COVID-19 conversations: Moisture, vitamins and DIY trend in consumer beauty reviews
The Israel-headquartered firm used self-learning artificial intelligence (AI) to track and analyse data from user and customer reviews worldwide, revealing top-trending topics and consumer sentiments in the beauty category. Data was gathered across 22 countries, from reviews in around ten different languages, across e-commerce websites, social media channels and internal data, when provided by a brand.
In the past six months, Revuze had analysed more than 4.5 million customer reviews.
“We take all of this huge, unstructured data and then our system actually categorises it into topics and analyses the sentiment of every quote to a specific topic. And then we dig in and find trends and look at what consumers are saying,” said Alon Ghelber, chief marketing officer at Revuze.
And recent analysis, conducted during the ongoing coronavirus (COVID-19) pandemic, had thrown up some interesting finds, Ghelber told CosmeticsDesign-Europe.
Whilst ‘long-lasting’, ‘skin coverage’ and ‘is it recommended?’ topped the topics chart in global beauty reviews last week [w/c May 20], three important topics had risen through the ranks in recent months, he said.
‘Moisturising’ steals spotlight as a top-trending beauty topic
Revuze now identified the term ‘moisturising’ as a topic in its own right because of a recent spike in the volume of reviews and positive sentiment around the term. It had become one of the “most trending topics” across beauty in recent months.
In January 2020, the term ‘moisturising’ was used in skincare product reviews 56% more than January 2019 and used 30.7% more times in February 2020 versus the previous year.
“Even though [moisturising] had been discussed previously, it didn’t have so much volume,” Ghelber said.
Interestingly, he said data from March 2020 showed a 17% drop in review mentions – indicative of “the transition from panic mode to a ‘new normal’” during this ongoing COVID-19 crisis.
Revuze’s most recent data, from the week commencing May 20, showed the ‘moisturising’ topic was back to a “steady state”, with 320 definitive discussions with sentiment versus 335 in the same week last year.
Increased interest in vitamins, particularly in facial care
Revuze analysis also showed a spike in interest and positive conversation around vitamins in beauty products, notably vitamin C and B3 and particularly in skin and facial care.
“It started in January – we saw a huge spike, both in sentiment and in volume, which means that consumers were speaking in a positive way about vitamins,” Ghelber said. And facial care was where the “major trend and wild shifts” were seen, he said.
In January 2020, there was a 670% increase in positive mentions about vitamins in facial care versus January 2019; February 2020 saw an increase in 334% on the previous year.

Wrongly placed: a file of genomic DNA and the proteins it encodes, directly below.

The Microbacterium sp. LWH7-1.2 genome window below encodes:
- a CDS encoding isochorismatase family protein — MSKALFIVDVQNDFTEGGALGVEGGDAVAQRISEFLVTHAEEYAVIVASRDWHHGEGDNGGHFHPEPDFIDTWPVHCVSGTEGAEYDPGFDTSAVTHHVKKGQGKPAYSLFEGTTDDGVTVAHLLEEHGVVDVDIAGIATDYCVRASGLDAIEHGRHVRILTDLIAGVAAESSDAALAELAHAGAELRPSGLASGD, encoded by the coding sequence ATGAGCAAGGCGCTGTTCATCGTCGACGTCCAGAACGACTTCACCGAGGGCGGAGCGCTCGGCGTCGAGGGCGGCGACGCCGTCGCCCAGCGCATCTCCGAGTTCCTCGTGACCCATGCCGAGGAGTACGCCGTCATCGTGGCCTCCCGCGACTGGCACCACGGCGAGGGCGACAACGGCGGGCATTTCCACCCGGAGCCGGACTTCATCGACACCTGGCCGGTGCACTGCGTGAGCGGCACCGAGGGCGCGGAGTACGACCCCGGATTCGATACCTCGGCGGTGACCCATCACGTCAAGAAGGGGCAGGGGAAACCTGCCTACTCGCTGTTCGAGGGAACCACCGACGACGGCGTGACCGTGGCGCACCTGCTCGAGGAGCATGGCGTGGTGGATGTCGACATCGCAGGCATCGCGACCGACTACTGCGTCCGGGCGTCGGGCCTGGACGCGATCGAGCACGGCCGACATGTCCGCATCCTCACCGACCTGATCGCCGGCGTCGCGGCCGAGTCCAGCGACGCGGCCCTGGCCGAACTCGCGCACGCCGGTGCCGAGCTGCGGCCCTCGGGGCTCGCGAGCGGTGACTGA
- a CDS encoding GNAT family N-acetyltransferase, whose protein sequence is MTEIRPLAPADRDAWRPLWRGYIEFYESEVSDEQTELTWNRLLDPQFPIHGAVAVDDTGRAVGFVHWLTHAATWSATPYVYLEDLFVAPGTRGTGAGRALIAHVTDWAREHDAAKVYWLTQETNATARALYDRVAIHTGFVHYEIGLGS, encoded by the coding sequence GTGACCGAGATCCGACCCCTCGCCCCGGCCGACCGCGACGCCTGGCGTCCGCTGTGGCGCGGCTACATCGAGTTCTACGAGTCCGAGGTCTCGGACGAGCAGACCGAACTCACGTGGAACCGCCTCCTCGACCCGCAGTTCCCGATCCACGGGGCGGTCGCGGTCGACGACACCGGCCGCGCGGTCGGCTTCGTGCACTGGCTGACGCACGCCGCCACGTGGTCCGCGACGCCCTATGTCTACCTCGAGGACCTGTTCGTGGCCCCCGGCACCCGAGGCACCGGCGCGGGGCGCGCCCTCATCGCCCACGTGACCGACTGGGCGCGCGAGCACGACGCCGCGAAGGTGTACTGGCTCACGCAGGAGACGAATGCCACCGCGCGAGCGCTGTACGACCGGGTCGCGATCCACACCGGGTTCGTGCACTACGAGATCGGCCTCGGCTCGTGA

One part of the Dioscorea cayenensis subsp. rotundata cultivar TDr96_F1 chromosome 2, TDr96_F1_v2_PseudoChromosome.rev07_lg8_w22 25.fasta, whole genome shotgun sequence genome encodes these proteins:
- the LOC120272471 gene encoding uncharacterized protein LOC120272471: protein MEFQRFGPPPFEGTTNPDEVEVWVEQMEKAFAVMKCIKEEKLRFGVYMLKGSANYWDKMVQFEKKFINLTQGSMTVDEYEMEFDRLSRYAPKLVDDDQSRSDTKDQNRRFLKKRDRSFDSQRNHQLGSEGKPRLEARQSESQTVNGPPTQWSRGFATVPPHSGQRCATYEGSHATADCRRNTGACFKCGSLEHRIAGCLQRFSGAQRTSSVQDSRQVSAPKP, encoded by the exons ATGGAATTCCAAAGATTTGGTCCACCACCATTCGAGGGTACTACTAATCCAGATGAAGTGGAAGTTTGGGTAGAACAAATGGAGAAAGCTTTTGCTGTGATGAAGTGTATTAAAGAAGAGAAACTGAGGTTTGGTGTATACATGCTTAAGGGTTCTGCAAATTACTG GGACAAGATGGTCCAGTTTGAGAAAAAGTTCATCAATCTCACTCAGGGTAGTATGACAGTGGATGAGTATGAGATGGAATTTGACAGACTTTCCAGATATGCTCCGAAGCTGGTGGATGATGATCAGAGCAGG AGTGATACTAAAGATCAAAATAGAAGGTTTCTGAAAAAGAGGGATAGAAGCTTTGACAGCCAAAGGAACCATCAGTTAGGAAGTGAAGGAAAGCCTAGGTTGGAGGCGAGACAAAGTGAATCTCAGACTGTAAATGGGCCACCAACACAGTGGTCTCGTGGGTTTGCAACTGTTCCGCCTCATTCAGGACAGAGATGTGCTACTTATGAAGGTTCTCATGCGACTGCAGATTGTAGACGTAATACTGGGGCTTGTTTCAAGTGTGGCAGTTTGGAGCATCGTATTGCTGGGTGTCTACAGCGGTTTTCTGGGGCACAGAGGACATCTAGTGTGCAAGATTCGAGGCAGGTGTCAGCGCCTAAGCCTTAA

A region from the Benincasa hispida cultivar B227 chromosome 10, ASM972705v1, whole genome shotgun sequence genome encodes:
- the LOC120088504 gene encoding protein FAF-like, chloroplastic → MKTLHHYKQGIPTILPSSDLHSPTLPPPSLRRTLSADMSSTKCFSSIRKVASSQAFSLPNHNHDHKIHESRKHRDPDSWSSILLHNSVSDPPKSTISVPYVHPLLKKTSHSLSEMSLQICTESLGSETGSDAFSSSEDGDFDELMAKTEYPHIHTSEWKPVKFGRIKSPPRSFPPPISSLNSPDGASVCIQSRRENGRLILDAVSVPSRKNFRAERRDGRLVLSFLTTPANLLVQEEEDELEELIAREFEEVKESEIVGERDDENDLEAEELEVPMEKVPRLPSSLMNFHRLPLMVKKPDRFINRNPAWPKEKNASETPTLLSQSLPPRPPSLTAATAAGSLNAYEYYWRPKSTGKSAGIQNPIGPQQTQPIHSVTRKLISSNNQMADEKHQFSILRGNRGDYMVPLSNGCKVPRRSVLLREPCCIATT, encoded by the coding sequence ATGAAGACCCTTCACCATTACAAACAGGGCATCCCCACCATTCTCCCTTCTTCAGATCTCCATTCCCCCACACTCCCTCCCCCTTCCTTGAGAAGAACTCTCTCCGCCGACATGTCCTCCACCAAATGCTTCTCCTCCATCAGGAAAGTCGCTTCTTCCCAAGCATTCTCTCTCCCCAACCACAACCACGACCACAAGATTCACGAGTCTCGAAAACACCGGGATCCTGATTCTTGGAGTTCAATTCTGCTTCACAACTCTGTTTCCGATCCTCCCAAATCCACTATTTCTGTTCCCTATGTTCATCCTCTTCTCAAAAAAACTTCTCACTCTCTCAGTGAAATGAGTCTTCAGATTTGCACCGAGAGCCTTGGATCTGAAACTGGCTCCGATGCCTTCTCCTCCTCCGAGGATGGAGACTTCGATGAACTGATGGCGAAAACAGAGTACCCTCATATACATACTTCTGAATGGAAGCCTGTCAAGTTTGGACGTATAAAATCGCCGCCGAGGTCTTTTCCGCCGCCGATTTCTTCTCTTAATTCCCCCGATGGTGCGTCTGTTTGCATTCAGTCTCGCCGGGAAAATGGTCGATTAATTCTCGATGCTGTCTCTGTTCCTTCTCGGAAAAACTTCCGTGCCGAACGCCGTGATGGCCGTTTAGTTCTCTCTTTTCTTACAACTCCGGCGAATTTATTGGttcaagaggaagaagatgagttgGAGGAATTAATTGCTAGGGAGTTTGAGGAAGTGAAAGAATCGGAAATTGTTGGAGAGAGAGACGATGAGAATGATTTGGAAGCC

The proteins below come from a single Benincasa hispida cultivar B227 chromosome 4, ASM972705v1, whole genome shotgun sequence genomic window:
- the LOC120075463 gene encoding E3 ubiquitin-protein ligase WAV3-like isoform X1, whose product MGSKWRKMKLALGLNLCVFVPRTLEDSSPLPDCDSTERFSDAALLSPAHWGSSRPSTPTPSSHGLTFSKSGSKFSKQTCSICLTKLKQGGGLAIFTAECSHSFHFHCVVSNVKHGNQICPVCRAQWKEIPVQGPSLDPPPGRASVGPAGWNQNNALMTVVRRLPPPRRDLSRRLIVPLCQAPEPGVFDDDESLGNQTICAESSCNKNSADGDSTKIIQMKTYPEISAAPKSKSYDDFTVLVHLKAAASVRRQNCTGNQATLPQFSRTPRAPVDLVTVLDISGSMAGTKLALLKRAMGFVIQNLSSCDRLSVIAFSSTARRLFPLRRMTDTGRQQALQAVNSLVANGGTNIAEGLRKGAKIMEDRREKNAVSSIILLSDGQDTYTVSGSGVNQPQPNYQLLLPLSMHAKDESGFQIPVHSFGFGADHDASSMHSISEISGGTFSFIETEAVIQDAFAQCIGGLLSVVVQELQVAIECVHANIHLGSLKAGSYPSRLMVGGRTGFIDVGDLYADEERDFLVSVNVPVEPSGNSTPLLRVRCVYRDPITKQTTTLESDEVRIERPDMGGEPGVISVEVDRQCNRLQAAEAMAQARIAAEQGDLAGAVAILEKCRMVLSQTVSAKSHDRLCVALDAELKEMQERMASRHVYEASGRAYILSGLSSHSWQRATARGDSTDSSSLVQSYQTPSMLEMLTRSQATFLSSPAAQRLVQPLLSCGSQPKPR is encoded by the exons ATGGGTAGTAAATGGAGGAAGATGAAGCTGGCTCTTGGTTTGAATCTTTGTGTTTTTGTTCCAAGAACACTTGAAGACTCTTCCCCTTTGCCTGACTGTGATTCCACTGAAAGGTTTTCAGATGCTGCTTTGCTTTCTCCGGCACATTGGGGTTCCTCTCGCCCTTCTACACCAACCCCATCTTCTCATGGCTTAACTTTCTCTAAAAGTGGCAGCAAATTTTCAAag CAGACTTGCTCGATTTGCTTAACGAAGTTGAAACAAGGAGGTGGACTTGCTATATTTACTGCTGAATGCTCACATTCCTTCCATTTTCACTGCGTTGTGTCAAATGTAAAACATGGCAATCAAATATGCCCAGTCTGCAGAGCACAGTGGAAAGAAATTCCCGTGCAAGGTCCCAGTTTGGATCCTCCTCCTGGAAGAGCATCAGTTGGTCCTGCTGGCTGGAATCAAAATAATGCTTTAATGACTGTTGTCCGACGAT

Ghelber said March 2020 data showed the topic trend was “back to normal”, with a similar number of mentions versus March 2019, though more recent analysis showed mentions had started to pick up again.
Asked what may be driving such increased interest and positive sentiment around vitamins in facial and skin care products, he said COVID-19 lockdowns had clearly contributed.
“By analysing the reviews, we came to the understanding that people are staying at home more and they have more time to take care of themselves - time they never had before (…) And we see that across multiple industries.”
DIY beauty – at-home kits better than the salons?
During the coronavirus pandemic, Revuze had also seen increased interest across all do-it-yourself (DIY) beauty products, including hair colour, nails and hair removal.
“There were a lot of discussions talking about the products being great,” Ghelber said, with plenty of references about never needing to return to the salon.
And DIY beauty out of all three trends, he said, was one that would certainly stay. “We’re actually building a DIY hierarchy on our dashboards to monitor this trend because we think it will be long-lasting.”
Revuze had also had numerous conversations with ingredient suppliers and manufacturers that also confirmed this trend, Ghelber said, with many brands now pivoting product design and marketing towards home usage.
‘Frequent’ change to come in the world of consumer trends
So, what do all these findings mean for the beauty world?
“What we’ve witnessed is that we’ve moved from the COVID panic towards what we call the ‘new normal’, and we do see some of the changes are consistent and we will probably see these remain; they will stay with us. But it’s ever-fluctuating,” Ghelber said.
“…We advise everyone to listen to their customers; to understand the voice of the customer and understand their needs,” he said.
In the coming weeks and months, as industry entered a ‘new normal’ stage and then ‘post-COVID’ world, he said consumer sentiment and opinions would change even more frequently than before, making it extremely important to track closely.
“Get prepared for a phase where changes are going to be more frequent. You can never anticipate how consumer tastes are going to change, but when the world is going to get into this new normal and then actual post-COVID, it’s going to be frequent changes and brands and manufacturers will have to adapt faster than they did in ‘normal’ days, pre-COVID” he said.
Time to market on product innovations or marketing updates that aligned with consumer trends would have to be much quicker, he said, and updated far more frequently over the next year.